Oral Vitamin D Supplementation and Clinical Outcomes of Intravitreal Bevacizumab Injection for Macular Edema Secondary to Retinal Vein Occlusions


Purpose: To evaluate the therapeutic response of retinal vein occlusion (RVO) to intravitreal bevacizumab (IVB) with and without concomitant vitamin D supplementation.

Method: Seventy eyes of 68 patients with macular edema associated with branch retinal vein occlusion (BRVO) and central retinal vein occlusion (CRVO) received three monthly IVB injections. Patients with serum 25-hydroxyvitamin D (25(OH) D) higher than 30 ng/ml were considered as the sufficient group. Cases with serum 25(OH) D levels below 30 ng/ml were randomized into the treatment and control groups. The control group received 50,000 IU of oral vitamin D, weekly for two months. One month after the last IVB injection, best-corrected visual acuity (BCVA) and central macular thickness (CMT) were measured and compared with the preinjection values.

Results: While 43 eyes (61.4%) of 42 patients had BRVO, 27 eyes (38.6%) of 26 patients had CRVO. In BRVO patients, changes of CMT and BCVA were not significantly different between the sufficient, control, and treatment groups (P = 0.58 and 0.64, respectively). In the CRVO group, CMT reduction in the control group was significantly less than the sufficient and treatment groups (P = 0.048). In addition, improvement of BCVA in the control group was significantly less (P = 0.036) than the sufficient and treatment groups.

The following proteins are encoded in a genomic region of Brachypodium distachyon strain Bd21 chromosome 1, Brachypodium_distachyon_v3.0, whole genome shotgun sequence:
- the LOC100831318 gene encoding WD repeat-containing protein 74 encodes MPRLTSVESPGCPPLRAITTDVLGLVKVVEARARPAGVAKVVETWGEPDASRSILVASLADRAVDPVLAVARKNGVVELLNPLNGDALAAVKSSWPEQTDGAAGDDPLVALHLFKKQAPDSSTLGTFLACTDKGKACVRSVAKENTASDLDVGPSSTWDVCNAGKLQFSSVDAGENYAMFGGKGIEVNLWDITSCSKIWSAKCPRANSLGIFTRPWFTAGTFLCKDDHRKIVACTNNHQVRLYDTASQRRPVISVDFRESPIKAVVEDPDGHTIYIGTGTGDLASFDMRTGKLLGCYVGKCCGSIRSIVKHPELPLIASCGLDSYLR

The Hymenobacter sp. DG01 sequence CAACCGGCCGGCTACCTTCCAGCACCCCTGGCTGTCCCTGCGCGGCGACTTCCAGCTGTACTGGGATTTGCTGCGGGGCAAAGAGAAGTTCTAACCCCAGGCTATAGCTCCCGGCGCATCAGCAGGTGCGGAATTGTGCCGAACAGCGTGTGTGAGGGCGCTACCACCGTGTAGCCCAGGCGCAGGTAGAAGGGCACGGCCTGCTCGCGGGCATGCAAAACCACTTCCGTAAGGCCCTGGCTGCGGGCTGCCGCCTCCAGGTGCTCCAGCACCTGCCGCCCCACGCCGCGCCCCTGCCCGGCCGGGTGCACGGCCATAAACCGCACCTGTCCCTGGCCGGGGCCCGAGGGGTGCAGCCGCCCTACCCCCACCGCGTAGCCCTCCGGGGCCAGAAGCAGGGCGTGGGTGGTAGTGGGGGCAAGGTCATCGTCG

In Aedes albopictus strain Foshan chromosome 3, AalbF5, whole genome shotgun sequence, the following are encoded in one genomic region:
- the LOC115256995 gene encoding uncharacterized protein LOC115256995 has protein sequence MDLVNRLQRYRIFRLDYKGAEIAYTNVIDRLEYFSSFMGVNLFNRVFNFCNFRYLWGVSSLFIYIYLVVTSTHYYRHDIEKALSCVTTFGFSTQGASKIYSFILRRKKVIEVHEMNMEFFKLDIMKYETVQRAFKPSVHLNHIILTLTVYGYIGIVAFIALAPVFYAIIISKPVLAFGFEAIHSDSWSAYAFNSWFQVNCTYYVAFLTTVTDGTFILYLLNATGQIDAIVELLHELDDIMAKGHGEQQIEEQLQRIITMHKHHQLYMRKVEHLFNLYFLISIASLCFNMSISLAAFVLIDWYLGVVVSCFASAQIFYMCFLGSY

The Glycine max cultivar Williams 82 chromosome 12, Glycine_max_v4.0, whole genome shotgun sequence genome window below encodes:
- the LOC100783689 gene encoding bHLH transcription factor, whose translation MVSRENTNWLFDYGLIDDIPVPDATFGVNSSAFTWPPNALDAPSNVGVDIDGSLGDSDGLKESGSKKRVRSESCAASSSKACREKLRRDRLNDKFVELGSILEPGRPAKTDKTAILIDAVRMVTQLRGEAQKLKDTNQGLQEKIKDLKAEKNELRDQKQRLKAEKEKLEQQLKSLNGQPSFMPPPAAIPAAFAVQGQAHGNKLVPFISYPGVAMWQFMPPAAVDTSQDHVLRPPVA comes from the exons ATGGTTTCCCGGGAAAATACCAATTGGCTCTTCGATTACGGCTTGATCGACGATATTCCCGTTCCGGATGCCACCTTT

Conclusion: Oral vitamin D supplement therapy may improve anatomical and functional outcomes in patients with CRVO and vitamin D deficiency.


25-Hydroxyvitamin D, Bevacizumab, Insufficiency, Intravitreal, Macular Edema, Retinal Vein Occlusion

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